Syria coalition kills Daesh leader linked to hostage executions

The extremist had also been involved in the execution of several other prisoners. (Reuters)
Updated 03 December 2018

Syria coalition kills Daesh leader linked to hostage executions

  • The extremist had also been involved in the execution of several other prisoners
  • Daesh released a video showing Peter Kassig’s severed head but did not publish footage of the decapitation, as it had done for other hostages

BEIRUT: The US-led coalition against Daesh said Monday it killed a senior militant involved in the executions of an American aid worker and other Western hostages.
Abu Al-Umarayn was involved in the November 2014 beheading of Peter Kassig, a former US ranger who was doing volunteer humanitarian work when he was captured in 2013.
“He was killed and more information will be available after a full assessment,” Sean Ryan, spokesman for the US-led coalition, said in a statement issued after the Sunday strikes.
“Al Umarayn had given indications of posing an imminent threat to coalition forces and he was involved in the killing of American citizen and former US Army Ranger, Peter Kassig,” he said.
Ryan said the extremist had also been involved in the execution of several other prisoners.
It is the first time the coalition, which has been hunting down Daesh militants in Iraq and Syria since 2014, has announced the killing of a extremist leader linked to Kassig’s death.
At the time of the execution, Daesh released a video showing Kassig’s severed head but did not publish footage of the decapitation, as it had done for other hostages.


Aid group warns that 700,000 children in Syria risk hunger

Updated 48 min 41 sec ago

Aid group warns that 700,000 children in Syria risk hunger

  • Save the Children said the new figures mean that in the last six months
  • After nearly a 10-year conflict that killed some 400,000 and displaced half the country’s population
BEIRUT: An additional 700,000 children in Syria face hunger because of the country’s badly damaged economy and the impact of coronavirus restrictions, an international aid group warned Tuesday.
Save the Children said the new figures mean that in the last six months, the total number of food-insecure children across the country has risen to more than 4.6 million.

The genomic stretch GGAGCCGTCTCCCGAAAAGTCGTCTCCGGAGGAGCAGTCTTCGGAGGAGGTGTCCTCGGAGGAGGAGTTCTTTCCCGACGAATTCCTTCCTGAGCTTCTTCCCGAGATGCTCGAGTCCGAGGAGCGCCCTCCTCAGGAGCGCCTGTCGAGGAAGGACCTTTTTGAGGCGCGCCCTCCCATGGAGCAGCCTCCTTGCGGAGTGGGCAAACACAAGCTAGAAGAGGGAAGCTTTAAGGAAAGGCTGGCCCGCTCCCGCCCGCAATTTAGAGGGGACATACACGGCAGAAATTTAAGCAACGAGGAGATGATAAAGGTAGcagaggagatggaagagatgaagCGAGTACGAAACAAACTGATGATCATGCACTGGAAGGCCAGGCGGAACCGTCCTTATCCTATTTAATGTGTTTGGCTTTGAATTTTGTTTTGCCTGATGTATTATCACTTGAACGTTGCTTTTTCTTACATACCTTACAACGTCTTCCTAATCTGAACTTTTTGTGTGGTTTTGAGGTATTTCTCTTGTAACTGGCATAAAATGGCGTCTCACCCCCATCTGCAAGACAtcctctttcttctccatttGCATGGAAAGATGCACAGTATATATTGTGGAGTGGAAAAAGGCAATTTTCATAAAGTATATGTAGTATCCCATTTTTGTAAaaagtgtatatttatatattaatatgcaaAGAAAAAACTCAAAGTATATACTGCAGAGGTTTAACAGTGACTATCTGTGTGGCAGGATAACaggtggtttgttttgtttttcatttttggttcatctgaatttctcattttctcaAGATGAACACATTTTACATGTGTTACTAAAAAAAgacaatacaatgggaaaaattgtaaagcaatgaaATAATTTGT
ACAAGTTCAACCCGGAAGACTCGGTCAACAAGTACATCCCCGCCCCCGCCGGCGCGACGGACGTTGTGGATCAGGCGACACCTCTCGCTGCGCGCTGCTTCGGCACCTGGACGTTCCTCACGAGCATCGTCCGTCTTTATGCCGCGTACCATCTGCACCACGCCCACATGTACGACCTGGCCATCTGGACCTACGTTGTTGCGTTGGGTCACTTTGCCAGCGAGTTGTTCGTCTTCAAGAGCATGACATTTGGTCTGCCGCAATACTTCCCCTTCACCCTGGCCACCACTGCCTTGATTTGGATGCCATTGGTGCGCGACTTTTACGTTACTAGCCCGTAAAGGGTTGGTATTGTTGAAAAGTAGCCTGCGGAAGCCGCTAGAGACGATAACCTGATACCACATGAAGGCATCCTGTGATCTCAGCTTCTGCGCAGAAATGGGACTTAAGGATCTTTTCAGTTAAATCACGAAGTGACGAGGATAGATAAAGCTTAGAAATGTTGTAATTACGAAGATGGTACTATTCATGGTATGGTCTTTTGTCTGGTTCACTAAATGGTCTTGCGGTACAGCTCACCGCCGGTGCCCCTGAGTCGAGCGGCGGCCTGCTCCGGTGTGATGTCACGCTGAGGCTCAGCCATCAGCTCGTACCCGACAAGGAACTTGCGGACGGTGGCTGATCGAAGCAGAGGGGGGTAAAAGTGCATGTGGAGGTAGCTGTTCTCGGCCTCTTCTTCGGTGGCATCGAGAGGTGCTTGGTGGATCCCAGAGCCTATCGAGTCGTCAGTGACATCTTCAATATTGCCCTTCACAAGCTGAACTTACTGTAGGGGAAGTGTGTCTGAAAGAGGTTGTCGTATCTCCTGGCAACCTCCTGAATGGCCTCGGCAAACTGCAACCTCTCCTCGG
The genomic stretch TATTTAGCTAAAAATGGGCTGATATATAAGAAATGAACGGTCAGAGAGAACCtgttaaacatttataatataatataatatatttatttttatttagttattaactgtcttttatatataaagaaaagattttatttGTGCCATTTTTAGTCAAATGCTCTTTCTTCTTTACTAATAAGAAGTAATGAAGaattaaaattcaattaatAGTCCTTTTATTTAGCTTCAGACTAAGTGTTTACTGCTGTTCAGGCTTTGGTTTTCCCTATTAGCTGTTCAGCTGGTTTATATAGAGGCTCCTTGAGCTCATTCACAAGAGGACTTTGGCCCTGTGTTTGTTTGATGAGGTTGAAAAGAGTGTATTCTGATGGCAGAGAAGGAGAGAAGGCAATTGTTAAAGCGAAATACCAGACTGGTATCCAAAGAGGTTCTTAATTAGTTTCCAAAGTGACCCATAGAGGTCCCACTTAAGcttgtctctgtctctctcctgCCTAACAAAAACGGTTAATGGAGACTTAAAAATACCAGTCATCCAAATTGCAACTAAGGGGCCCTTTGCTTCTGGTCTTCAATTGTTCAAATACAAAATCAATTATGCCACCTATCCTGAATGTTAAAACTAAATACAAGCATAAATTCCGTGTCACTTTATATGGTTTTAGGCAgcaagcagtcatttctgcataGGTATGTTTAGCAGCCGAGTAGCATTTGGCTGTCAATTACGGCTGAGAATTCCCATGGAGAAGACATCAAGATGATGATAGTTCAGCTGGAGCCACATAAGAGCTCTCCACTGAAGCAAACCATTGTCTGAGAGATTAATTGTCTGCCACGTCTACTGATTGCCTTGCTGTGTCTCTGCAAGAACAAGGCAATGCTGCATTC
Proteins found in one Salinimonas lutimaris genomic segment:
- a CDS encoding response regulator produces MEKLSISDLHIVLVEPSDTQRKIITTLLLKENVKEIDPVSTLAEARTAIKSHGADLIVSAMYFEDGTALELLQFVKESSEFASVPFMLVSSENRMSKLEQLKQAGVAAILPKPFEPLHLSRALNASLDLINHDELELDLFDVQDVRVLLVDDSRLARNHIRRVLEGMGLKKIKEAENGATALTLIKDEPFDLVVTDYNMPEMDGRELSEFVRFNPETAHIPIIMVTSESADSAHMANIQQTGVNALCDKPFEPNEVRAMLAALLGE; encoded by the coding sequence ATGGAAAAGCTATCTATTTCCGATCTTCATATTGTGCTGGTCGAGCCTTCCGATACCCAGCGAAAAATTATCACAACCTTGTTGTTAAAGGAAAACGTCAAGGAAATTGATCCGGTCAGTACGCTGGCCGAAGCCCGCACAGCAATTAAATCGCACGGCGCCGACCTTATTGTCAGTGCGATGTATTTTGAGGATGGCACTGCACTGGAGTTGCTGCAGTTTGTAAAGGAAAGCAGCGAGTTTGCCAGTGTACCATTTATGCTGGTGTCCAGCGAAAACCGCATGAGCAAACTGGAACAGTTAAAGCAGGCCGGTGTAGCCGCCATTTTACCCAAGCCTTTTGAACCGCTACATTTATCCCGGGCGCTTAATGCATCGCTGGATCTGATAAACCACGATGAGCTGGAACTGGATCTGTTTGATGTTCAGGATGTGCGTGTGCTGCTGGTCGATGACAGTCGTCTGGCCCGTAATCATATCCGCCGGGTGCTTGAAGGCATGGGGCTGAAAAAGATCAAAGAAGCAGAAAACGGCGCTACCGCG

After nearly a 10-year conflict that killed some 400,000 and displaced half the country’s population, Syria’s economy has been badly harmed by the war as well as by widespread corruption, Western sanctions and a severe economic and financial crisis in neighboring Lebanon.
The local currency crashed in recent months making it more difficult for many Syrians to buy food. The spread of coronavirus in the war-torn country has worsened the situation.
Save the Children said an unprecedented number of children in Syria are now battling soaring malnutrition rates.
A recent survey conducted by Save the Children found that 65% of children “have not had an apple, an orange, or a banana for at least three months.” In northeast Syria, an area controlled by the US-backed Syrian Democratic Forces, almost a quarter of children said they had not eaten those fruit in at least nine months, according to Save the Children.
Save the Children said parents have little choice but to cut out fresh food such as meat, fruit, and vegetables, relying instead on rice or grains for weeks.
The aid group said one mother said she saved up for three weeks to buy a single apple, which she split five ways between her and her family. It said at least one in eight children in Syria currently suffer lifelong risks for children, including stunting or chronic malnutrition.
“A whole generation of children are facing the risk of malnutrition because their families simply can no longer afford to put a meal on the table,” said Save the Children’s Syria Response Director, Sonia Khush.
The Syrian government has registered more than 4,100 cases of coronavirus in areas under its control while there are scores of cases in the last rebel stronghold in the country’s northwest and eastern Syria that is controlled by US-backed Kurdish-led fighters.
The numbers of cases are believed to be much higher as many Syrians in rural areas don’t know that they are carrying the virus.
Coronavirus tests at private clinics cost around $60, far too expensive for most Syrians, whose average salary is less than $100 a month. The government conducts about 300 free tests each day for people showing symptoms.
Save the Children will be distributing food parcels with fresh fruit and vegetables in northern Syria, targeting pregnant women and new mothers, to combat hidden hunger in children and mothers. The international humanitarian organization also supports young children across Syria, providing dietary advice, and screening for malnutrition.
In July, Russia forced the UN Security Council to limit humanitarian aid deliveries to the country’s mainly rebel-held northwest to just one crossing point from Turkey. Western nations at the time said the move will cut a lifeline for 1.3 million people.
Save the Children also called for unrestricted humanitarian access and the reauthorization of border crossings.